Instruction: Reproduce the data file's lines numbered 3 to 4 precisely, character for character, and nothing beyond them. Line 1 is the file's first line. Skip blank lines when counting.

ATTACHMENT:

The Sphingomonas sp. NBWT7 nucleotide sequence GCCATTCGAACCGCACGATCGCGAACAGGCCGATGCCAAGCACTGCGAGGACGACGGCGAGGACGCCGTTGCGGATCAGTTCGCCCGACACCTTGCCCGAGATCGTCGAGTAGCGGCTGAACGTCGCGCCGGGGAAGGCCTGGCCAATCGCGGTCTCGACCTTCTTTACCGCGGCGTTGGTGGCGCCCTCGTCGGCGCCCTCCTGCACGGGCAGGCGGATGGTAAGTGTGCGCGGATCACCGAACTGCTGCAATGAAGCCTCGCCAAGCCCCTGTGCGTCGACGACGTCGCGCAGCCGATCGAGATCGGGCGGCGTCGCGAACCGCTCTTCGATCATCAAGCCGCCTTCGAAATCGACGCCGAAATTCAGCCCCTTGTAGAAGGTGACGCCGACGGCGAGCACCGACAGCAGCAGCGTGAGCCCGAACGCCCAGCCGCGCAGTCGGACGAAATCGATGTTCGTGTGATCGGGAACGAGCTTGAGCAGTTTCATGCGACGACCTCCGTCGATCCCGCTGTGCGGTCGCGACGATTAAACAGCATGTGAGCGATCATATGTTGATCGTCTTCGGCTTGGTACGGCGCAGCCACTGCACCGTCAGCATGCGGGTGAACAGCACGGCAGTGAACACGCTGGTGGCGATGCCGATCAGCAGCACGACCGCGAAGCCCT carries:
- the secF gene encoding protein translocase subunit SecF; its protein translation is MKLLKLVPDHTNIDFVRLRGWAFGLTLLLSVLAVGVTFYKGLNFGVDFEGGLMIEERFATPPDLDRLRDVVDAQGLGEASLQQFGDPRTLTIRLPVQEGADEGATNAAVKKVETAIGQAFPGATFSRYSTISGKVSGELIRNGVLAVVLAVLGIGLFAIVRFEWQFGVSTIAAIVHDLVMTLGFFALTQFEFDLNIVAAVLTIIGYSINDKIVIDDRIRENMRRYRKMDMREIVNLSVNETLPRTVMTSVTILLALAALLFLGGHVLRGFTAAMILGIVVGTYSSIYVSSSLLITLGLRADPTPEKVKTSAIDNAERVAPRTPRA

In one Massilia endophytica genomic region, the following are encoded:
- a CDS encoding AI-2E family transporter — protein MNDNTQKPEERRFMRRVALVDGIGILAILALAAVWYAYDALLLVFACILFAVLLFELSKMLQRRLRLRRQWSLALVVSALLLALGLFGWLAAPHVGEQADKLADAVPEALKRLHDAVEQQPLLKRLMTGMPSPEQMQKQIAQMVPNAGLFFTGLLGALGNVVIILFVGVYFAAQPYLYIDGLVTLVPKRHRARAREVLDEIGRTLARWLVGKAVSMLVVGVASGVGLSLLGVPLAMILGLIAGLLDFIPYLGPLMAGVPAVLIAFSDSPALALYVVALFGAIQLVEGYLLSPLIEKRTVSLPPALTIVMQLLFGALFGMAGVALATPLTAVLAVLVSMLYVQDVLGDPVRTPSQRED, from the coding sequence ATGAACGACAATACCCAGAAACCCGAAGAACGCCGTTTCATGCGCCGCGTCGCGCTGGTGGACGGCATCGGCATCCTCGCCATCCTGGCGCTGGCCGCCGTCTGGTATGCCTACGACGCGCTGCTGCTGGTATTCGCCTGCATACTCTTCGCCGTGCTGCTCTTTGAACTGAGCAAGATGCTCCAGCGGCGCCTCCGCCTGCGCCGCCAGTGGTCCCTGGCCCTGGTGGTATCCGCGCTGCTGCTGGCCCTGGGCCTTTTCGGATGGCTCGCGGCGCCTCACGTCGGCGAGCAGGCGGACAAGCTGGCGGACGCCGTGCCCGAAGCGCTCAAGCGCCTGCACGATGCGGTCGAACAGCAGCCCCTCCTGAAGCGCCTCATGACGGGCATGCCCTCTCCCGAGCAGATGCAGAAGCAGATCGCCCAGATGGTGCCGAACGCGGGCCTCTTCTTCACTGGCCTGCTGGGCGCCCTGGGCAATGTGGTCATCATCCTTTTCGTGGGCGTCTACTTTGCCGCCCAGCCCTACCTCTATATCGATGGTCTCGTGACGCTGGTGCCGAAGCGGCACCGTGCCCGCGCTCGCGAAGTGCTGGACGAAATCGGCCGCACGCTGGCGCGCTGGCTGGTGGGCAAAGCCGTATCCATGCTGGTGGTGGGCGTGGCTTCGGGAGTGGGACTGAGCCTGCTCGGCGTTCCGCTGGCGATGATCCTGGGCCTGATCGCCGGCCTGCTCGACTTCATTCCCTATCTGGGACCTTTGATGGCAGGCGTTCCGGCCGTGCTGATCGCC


In one Massilia endophytica genomic region, the following are encoded:
- a CDS encoding AI-2E family transporter — protein MNDNTQKPEERRFMRRVALVDGIGILAILALAAVWYAYDALLLVFACILFAVLLFELSKMLQRRLRLRRQWSLALVVSALLLALGLFGWLAAPHVGEQADKLADAVPEALKRLHDAVEQQPLLKRLMTGMPSPEQMQKQIAQMVPNAGLFFTGLLGALGNVVIILFVGVYFAAQPYLYIDGLVTLVPKRHRARAREVLDEIGRTLARWLVGKAVSMLVVGVASGVGLSLLGVPLAMILGLIAGLLDFIPYLGPLMAGVPAVLIAFSDSPALALYVVALFGAIQLVEGYLLSPLIEKRTVSLPPALTIVMQLLFGALFGMAGVALATPLTAVLAVLVSMLYVQDVLGDPVRTPSQRED, from the coding sequence ATGAACGACAATACCCAGAAACCCGAAGAACGCCGTTTCATGCGCCGCGTCGCGCTGGTGGACGGCATCGGCATCCTCGCCATCCTGGCGCTGGCCGCCGTCTGGTATGCCTACGACGCGCTGCTGCTGGTATTCGCCTGCATACTCTTCGCCGTGCTGCTCTTTGAACTGAGCAAGATGCTCCAGCGGCGCCTCCGCCTGCGCCGCCAGTGGTCCCTGGCCCTGGTGGTATCCGCGCTGCTGCTGGCCCTGGGCCTTTTCGGATGGCTCGCGGCGCCTCACGTCGGCGAGCAGGCGGACAAGCTGGCGGACGCCGTGCCCGAAGCGCTCAAGCGCCTGCACGATGCGGTCGAACAGCAGCCCCTCCTGAAGCGCCTCATGACGGGCATGCCCTCTCCCGAGCAGATGCAGAAGCAGATCGCCCAGATGGTGCCGAACGCGGGCCTCTTCTTCACTGGCCTGCTGGGCGCCCTGGGCAATGTGGTCATCATCCTTTTCGTGGGCGTCTACTTTGCCGCCCAGCCCTACCTCTATATCGATGGTCTCGTGACGCTGGTGCCGAAGCGGCACCGTGCCCGCGCTCGCGAAGTGCTGGACGAAATCGGCCGCACGCTGGCGCGCTGGCTGGTGGGCAAAGCCGTATCCATGCTGGTGGTGGGCGTGGCTTCGGGAGTGGGACTGAGCCTGCTCGGCGTTCCGCTGGCGATGATCCTGGGCCTGATCGCCGGCCTGCTCGACTTCATTCCCTATCTGGGACCTTTGATGGCAGGCGTTCCGGCCGTGCTGATCGCC